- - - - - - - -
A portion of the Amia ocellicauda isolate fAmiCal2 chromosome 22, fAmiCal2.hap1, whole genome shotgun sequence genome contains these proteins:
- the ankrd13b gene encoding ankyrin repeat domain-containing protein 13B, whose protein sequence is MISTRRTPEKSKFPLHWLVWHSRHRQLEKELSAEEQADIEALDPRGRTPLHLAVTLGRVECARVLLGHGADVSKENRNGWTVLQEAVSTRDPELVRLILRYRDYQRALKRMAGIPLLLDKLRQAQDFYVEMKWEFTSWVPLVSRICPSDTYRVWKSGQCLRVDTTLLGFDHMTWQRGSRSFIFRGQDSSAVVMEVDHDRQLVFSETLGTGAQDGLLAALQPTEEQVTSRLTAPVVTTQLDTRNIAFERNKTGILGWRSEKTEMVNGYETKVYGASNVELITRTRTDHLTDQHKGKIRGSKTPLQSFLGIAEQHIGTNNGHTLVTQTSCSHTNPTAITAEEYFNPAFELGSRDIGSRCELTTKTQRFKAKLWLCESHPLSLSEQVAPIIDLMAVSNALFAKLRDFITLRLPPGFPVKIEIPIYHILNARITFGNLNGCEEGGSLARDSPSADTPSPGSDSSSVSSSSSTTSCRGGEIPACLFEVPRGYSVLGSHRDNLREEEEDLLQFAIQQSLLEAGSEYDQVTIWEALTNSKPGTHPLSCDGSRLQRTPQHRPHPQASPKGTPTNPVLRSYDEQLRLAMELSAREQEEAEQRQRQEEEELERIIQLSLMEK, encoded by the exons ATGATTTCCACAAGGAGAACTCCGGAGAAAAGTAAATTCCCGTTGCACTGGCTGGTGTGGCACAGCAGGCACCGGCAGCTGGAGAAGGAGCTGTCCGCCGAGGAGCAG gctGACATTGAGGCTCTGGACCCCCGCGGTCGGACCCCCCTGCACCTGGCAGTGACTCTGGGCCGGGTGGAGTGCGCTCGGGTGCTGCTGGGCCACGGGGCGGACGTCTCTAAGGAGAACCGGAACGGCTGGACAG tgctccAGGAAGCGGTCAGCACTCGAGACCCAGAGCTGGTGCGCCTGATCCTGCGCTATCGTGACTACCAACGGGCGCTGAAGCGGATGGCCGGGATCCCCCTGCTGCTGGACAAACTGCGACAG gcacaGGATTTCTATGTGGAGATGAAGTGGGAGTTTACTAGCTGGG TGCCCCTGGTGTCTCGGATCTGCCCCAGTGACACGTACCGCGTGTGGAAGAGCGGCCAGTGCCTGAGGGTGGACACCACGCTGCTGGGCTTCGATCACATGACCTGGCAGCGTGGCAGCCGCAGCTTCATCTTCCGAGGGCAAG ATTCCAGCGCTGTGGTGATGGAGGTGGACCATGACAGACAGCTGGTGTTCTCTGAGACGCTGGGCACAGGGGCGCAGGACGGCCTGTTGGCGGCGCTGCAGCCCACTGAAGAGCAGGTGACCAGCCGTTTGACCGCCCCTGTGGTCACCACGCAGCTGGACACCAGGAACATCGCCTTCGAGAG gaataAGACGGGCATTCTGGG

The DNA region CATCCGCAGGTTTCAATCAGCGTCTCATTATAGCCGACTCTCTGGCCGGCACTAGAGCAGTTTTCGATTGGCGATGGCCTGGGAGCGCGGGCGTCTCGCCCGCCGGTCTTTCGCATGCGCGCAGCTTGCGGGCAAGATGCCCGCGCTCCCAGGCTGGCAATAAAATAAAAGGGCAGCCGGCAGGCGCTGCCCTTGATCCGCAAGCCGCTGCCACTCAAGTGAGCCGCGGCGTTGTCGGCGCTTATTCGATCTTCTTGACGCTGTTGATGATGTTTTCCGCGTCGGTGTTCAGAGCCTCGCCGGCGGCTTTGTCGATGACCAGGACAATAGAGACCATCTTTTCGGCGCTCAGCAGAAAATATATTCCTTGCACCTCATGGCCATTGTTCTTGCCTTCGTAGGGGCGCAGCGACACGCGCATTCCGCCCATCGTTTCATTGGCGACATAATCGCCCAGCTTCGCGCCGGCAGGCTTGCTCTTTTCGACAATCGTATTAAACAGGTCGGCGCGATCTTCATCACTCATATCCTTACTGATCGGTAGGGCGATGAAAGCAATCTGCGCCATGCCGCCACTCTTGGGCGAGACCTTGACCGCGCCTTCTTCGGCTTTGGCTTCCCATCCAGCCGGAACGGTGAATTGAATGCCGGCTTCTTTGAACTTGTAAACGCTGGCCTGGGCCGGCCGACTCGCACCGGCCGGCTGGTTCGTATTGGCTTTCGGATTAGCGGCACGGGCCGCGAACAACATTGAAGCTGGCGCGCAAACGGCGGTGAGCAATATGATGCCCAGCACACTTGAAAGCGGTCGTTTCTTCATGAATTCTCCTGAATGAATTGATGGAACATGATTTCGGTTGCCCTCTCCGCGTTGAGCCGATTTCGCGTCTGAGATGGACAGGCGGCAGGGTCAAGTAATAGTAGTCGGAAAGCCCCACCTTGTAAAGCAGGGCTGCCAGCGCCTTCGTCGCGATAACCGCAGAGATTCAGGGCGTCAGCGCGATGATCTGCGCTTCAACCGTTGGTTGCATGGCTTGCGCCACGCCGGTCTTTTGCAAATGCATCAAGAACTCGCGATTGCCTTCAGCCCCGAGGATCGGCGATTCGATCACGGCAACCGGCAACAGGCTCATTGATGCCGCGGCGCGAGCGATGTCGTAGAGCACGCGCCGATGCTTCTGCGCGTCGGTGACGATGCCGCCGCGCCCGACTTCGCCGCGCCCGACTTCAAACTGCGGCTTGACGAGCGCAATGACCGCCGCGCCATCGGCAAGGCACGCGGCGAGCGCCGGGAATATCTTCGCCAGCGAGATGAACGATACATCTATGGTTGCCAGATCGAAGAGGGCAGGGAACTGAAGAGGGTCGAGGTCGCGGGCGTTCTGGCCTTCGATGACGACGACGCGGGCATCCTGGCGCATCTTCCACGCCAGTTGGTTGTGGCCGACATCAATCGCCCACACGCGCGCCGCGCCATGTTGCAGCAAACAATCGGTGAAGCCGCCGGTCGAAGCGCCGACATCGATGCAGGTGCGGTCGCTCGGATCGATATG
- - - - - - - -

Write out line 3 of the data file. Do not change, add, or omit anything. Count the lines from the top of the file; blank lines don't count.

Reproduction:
The DNA region CATCCGCAGGTTTCAATCAGCGTCTCATTATAGCCGACTCTCTGGCCGGCACTAGAGCAGTTTTCGATTGGCGATGGCCTGGGAGCGCGGGCGTCTCGCCCGCCGGTCTTTCGCATGCGCGCAGCTTGCGGGCAAGATGCCCGCGCTCCCAGGCTGGCAATAAAATAAAAGGGCAGCCGGCAGGCGCTGCCCTTGATCCGCAAGCCGCTGCCACTCAAGTGAGCCGCGGCGTTGTCGGCGCTTATTCGATCTTCTTGACGCTGTTGATGATGTTTTCCGCGTCGGTGTTCAGAGCCTCGCCGGCGGCTTTGTCGATGACCAGGACAATAGAGACCATCTTTTCGGCGCTCAGCAGAAAATATATTCCTTGCACCTCATGGCCATTGTTCTTGCCTTCGTAGGGGCGCAGCGACACGCGCATTCCGCCCATCGTTTCATTGGCGACATAATCGCCCAGCTTCGCGCCGGCAGGCTTGCTCTTTTCGACAATCGTATTAAACAGGTCGGCGCGATCTTCATCACTCATATCCTTACTGATCGGTAGGGCGATGAAAGCAATCTGCGCCATGCCGCCACTCTTGGGCGAGACCTTGACCGCGCCTTCTTCGGCTTTGGCTTCCCATCCAGCCGGAACGGTGAATTGAATGCCGGCTTCTTTGAACTTGTAAACGCTGGCCTGGGCCGGCCGACTCGCACCGGCCGGCTGGTTCGTATTGGCTTTCGGATTAGCGGCACGGGCCGCGAACAACATTGAAGCTGGCGCGCAAACGGCGGTGAGCAATATGATGCCCAGCACACTTGAAAGCGGTCGTTTCTTCATGAATTCTCCTGAATGAATTGATGGAACATGATTTCGGTTGCCCTCTCCGCGTTGAGCCGATTTCGCGTCTGAGATGGACAGGCGGCAGGGTCAAGTAATAGTAGTCGGAAAGCCCCACCTTGTAAAGCAGGGCTGCCAGCGCCTTCGTCGCGATAACCGCAGAGATTCAGGGCGTCAGCGCGATGATCTGCGCTTCAACCGTTGGTTGCATGGCTTGCGCCACGCCGGTCTTTTGCAAATGCATCAAGAACTCGCGATTGCCTTCAGCCCCGAGGATCGGCGATTCGATCACGGCAACCGGCAACAGGCTCATTGATGCCGCGGCGCGAGCGATGTCGTAGAGCACGCGCCGATGCTTCTGCGCGTCGGTGACGATGCCGCCGCGCCCGACTTCGCCGCGCCCGACTTCAAACTGCGGCTTGACGAGCGCAATGACCGCCGCGCCATCGGCAAGGCACGCGGCGAGCGCCGGGAATATCTTCGCCAGCGAGATGAACGATACATCTATGGTTGCCAGATCGAAGAGGGCAGGGAACTGAAGAGGGTCGAGGTCGCGGGCGTTCTGGCCTTCGATGACGACGACGCGGGCATCCTGGCGCATCTTCCACGCCAGTTGGTTGTGGCCGACATCAATCGCCCACACGCGCGCCGCGCCATGTTGCAGCAAACAATCGGTGAAGCCGCCGGTCGAAGCGCCGACATCGATGCAGGTGCGGTCGCTCGGATCGATATG